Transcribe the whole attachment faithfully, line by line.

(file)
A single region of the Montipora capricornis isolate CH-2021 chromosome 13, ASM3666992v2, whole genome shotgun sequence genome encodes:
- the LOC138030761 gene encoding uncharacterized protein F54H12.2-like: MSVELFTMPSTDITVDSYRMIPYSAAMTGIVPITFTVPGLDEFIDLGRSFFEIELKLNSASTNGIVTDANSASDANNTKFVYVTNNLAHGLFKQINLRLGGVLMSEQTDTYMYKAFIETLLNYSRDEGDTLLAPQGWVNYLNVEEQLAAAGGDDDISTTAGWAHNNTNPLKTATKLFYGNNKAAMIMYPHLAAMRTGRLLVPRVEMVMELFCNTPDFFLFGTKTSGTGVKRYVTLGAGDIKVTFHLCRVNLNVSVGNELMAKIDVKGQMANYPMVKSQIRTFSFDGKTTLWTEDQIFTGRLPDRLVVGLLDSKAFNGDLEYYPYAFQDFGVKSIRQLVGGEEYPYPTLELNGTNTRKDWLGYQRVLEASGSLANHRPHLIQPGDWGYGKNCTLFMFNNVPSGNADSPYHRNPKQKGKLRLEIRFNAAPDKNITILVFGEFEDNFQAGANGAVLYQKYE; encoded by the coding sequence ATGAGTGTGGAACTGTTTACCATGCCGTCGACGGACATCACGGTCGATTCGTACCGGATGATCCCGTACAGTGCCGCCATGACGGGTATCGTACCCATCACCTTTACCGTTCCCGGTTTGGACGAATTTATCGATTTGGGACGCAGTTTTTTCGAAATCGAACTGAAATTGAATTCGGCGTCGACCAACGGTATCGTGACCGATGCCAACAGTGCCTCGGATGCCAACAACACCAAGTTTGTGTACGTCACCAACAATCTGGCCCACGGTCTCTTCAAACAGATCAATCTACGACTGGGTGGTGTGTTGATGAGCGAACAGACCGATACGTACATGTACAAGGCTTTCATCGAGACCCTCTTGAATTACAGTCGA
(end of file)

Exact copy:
A single region of the Montipora capricornis isolate CH-2021 chromosome 13, ASM3666992v2, whole genome shotgun sequence genome encodes:
- the LOC138030761 gene encoding uncharacterized protein F54H12.2-like: MSVELFTMPSTDITVDSYRMIPYSAAMTGIVPITFTVPGLDEFIDLGRSFFEIELKLNSASTNGIVTDANSASDANNTKFVYVTNNLAHGLFKQINLRLGGVLMSEQTDTYMYKAFIETLLNYSRDEGDTLLAPQGWVNYLNVEEQLAAAGGDDDISTTAGWAHNNTNPLKTATKLFYGNNKAAMIMYPHLAAMRTGRLLVPRVEMVMELFCNTPDFFLFGTKTSGTGVKRYVTLGAGDIKVTFHLCRVNLNVSVGNELMAKIDVKGQMANYPMVKSQIRTFSFDGKTTLWTEDQIFTGRLPDRLVVGLLDSKAFNGDLEYYPYAFQDFGVKSIRQLVGGEEYPYPTLELNGTNTRKDWLGYQRVLEASGSLANHRPHLIQPGDWGYGKNCTLFMFNNVPSGNADSPYHRNPKQKGKLRLEIRFNAAPDKNITILVFGEFEDNFQAGANGAVLYQKYE; encoded by the coding sequence ATGAGTGTGGAACTGTTTACCATGCCGTCGACGGACATCACGGTCGATTCGTACCGGATGATCCCGTACAGTGCCGCCATGACGGGTATCGTACCCATCACCTTTACCGTTCCCGGTTTGGACGAATTTATCGATTTGGGACGCAGTTTTTTCGAAATCGAACTGAAATTGAATTCGGCGTCGACCAACGGTATCGTGACCGATGCCAACAGTGCCTCGGATGCCAACAACACCAAGTTTGTGTACGTCACCAACAATCTGGCCCACGGTCTCTTCAAACAGATCAATCTACGACTGGGTGGTGTGTTGATGAGCGAACAGACCGATACGTACATGTACAAGGCTTTCATCGAGACCCTCTTGAATTACAGTCGA